- REUTERS/Darren Staples
Survation poll: Labour 44% / Conservatives 41%. This would result in Labour winning the most seats in a general election. The Tories continue to lose support as May’s leadership hangs in the balance.
LONDON – Jeremy Corbyn’s momentum shows no signs of slowing down as another opinion poll says Labour would win the most seats if another general election took place today.
The poll published by Survation – one of the very few pollsters to point towards a hung parliament in this month’s general election – puts Labour three percentage points ahead of Theresa May’s Conservatives.
Labour is on 44%, according to Survation, which is an increase of three percentage points compared to the general election result. The Tories, on the other hand, are down three percentage points to 41%.
Here are the results of Survation’s voter intention survey in full:
LABOUR 44% (+3)
CONSERVATIVES 41% (-3)
LIBERAL DEMOCRATS 6% (-2)
UKIP 2% (=)
OTHER 8 (+2)
If the British public voted this way in a general election, Labour would win more seats than any other party but 18 seats short of forming a parliamentary majority, according to Electoral Calculus.
Here’s the House of Commons would look in this scenario:
- Electoral Calculus
44% is the second highest vote share Labour has had in an opinion poll since February 2013. Its highest vote share came in a shocking Survation poll published just days before the June 8 election, which put Labour on 45%.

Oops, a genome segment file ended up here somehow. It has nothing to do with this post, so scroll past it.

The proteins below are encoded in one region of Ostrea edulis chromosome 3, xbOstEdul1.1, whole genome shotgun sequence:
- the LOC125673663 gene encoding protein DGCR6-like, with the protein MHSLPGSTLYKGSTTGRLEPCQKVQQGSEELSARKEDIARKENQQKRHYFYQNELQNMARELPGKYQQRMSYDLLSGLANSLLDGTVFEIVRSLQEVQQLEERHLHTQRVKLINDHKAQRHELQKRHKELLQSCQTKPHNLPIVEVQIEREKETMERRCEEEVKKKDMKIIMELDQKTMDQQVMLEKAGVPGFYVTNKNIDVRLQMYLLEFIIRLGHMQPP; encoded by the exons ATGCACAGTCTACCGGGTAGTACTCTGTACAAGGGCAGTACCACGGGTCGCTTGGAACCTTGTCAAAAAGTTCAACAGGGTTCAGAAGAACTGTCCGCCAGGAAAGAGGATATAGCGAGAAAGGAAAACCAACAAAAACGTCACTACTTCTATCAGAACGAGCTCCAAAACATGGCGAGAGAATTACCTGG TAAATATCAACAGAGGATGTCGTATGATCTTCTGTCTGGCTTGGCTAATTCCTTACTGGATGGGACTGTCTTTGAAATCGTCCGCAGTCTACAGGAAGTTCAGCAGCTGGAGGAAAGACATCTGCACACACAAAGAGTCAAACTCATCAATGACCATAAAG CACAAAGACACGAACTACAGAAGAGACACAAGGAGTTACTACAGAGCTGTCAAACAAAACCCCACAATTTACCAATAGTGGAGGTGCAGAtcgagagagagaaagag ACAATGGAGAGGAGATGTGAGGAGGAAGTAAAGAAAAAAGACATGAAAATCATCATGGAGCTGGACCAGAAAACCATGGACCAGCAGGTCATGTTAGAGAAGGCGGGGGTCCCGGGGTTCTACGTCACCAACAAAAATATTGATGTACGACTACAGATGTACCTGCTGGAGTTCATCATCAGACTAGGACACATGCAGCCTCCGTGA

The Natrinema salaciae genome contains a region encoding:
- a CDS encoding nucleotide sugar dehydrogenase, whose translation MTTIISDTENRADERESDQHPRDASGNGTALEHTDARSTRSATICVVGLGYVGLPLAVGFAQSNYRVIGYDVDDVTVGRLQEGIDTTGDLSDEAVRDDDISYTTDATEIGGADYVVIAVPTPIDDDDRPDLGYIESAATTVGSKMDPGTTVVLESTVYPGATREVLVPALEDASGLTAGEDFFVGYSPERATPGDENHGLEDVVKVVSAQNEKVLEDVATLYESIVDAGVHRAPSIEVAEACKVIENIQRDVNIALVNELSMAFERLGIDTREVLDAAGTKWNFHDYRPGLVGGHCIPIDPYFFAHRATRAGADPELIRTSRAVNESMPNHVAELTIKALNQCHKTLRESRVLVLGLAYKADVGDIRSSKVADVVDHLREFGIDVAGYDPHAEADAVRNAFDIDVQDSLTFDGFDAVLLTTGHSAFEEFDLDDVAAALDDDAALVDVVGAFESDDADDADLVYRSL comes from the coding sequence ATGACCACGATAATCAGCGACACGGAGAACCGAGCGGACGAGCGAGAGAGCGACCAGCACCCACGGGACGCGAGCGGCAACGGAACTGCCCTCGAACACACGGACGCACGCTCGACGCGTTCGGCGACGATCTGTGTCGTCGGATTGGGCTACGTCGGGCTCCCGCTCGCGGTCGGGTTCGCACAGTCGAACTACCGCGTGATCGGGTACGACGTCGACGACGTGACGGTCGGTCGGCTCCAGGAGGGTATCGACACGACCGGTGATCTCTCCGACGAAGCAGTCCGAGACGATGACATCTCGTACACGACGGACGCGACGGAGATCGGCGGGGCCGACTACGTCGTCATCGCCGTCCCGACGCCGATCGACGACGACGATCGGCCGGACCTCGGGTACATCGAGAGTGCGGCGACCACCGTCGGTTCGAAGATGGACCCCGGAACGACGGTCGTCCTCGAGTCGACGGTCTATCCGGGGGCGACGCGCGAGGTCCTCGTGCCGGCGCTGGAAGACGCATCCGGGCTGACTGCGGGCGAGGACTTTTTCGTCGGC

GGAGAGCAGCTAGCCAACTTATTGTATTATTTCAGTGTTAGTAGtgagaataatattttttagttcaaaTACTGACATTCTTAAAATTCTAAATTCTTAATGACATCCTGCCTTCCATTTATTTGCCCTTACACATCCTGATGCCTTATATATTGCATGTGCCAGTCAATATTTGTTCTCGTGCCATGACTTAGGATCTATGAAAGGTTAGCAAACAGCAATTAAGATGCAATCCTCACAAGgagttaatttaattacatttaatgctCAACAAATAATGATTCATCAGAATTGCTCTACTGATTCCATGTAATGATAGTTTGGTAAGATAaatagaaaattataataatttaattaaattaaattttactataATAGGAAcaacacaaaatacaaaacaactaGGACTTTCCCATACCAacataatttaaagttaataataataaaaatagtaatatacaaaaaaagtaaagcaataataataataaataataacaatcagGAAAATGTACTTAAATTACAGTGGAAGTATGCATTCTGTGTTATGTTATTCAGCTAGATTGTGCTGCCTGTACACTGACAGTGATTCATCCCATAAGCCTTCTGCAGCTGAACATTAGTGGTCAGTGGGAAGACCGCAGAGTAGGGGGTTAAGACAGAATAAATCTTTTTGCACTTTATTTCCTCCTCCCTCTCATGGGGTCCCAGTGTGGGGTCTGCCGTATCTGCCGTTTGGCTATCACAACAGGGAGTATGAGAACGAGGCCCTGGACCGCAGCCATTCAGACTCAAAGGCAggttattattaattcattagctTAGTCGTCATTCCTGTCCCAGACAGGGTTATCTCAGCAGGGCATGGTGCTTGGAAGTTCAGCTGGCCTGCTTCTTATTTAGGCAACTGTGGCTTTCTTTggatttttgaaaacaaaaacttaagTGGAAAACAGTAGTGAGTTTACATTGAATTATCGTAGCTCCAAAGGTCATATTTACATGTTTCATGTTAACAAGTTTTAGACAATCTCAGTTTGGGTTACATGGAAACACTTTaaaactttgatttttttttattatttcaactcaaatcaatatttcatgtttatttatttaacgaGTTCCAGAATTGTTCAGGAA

It’s yet more encouraging news for Corbyn, who has managed to turn around both the party’s and his own ratings in just a matter of weeks. A YouGov survey published last week said Corbyn’s personal approval ratings had gone from -42% in April to 0% immediately following the election. May’s ratings have gone in the opposite direction. The PM had a net rating of -35% in the same YouGov poll, having been rated +10% in April after she announced the election.
It’s been quite the turnaround for Corbyn, who not only is now the country’s most popular party leader but a Labour leader with the support of colleagues that not so long ago were desperate to see him resign. Labour MP John Woodcock, for example, who has been one of Corbyn’s most vocal critics, said that he had got Corbyn “totally wrong” in an interview with his local newspaper the North West Evening Mail last week.
May, on the other hand, is fighting for her political life, with her credibility at an all-time low. The prime minister’s former cabinet colleague George Osborne described her as a “dead woman walking” following the election and her handling of the Grenfell Tower tragedy has only led to more questions being asked about her leadership credentials.